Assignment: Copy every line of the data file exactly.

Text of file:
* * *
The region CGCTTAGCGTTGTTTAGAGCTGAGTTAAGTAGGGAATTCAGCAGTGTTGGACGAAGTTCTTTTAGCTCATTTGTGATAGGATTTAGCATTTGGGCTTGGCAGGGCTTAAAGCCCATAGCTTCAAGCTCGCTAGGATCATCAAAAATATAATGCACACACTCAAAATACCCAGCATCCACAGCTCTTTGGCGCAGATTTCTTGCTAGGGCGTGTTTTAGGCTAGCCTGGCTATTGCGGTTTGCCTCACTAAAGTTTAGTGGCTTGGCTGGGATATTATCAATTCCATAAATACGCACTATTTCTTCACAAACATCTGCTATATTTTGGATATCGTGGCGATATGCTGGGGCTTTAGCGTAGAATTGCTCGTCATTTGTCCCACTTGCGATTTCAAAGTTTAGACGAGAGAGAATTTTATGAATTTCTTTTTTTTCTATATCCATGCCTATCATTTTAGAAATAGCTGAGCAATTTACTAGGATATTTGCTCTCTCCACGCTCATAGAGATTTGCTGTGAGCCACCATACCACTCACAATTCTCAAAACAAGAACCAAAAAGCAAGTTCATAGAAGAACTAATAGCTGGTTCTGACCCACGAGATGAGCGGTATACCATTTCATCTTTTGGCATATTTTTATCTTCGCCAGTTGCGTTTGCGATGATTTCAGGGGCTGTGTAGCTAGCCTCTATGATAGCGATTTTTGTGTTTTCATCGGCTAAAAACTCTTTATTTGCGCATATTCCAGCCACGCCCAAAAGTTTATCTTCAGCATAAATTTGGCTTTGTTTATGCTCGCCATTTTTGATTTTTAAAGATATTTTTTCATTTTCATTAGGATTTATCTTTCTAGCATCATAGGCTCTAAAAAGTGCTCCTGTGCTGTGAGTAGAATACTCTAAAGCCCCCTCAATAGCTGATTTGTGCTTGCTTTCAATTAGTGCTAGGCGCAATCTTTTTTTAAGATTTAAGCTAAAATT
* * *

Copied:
The region CGCTTAGCGTTGTTTAGAGCTGAGTTAAGTAGGGAATTCAGCAGTGTTGGACGAAGTTCTTTTAGCTCATTTGTGATAGGATTTAGCATTTGGGCTTGGCAGGGCTTAAAGCCCATAGCTTCAAGCTCGCTAGGATCATCAAAAATATAATGCACACACTCAAAATACCCAGCATCCACAGCTCTTTGGCGCAGATTTCTTGCTAGGGCGTGTTTTAGGCTAGCCTGGCTATTGCGGTTTGCCTCACTAAAGTTTAGTGGCTTGGCTGGGATATTATCAATTCCATAAATACGCACTATTTCTTCACAAACATCTGCTATATTTTGGATATCGTGGCGATATGCTGGGGCTTTAGCGTAGAATTGCTCGTCATTTGTCCCACTTGCGATTTCAAAGTTTAGACGAGAGAGAATTTTATGAATTTCTTTTTTTTCTATATCCATGCCTATCATTTTAGAAATAGCTGAGCAATTTACTAGGATATTTGCTCTCTCCACGCTCATAGAGATTTGCTGTGAGCCACCATACCACTCACAATTCTCAAAACAAGAACCAAAAAGCAAGTTCATAGAAGAACTAATAGCTGGTTCTGACCCACGAGATGAGCGGTATACCATTTCATCTTTTGGCATATTTTTATCTTCGCCAGTTGCGTTTGCGATGATTTCAGGGGCTGTGTAGCTAGCCTCTATGATAGCGATTTTTGTGTTTTCATCGGCTAAAAACTCTTTATTTGCGCATATTCCAGCCACGCCCAAAAGTTTATCTTCAGCATAAATTTGGCTTTGTTTATGCTCGCCATTTTTGATTTTTAAAGATATTTTTTCATTTTCATTAGGATTTATCTTTCTAGCATCATAGGCTCTAAAAAGTGCTCCTGTGCTGTGAGTAGAATACTCTAAAGCCCCCTCAATAGCTGATTTGTGCTTGCTTTCAATTAGTGCTAGGCGCAATCTTTTTTTAAGATTTAAGCTAAAATT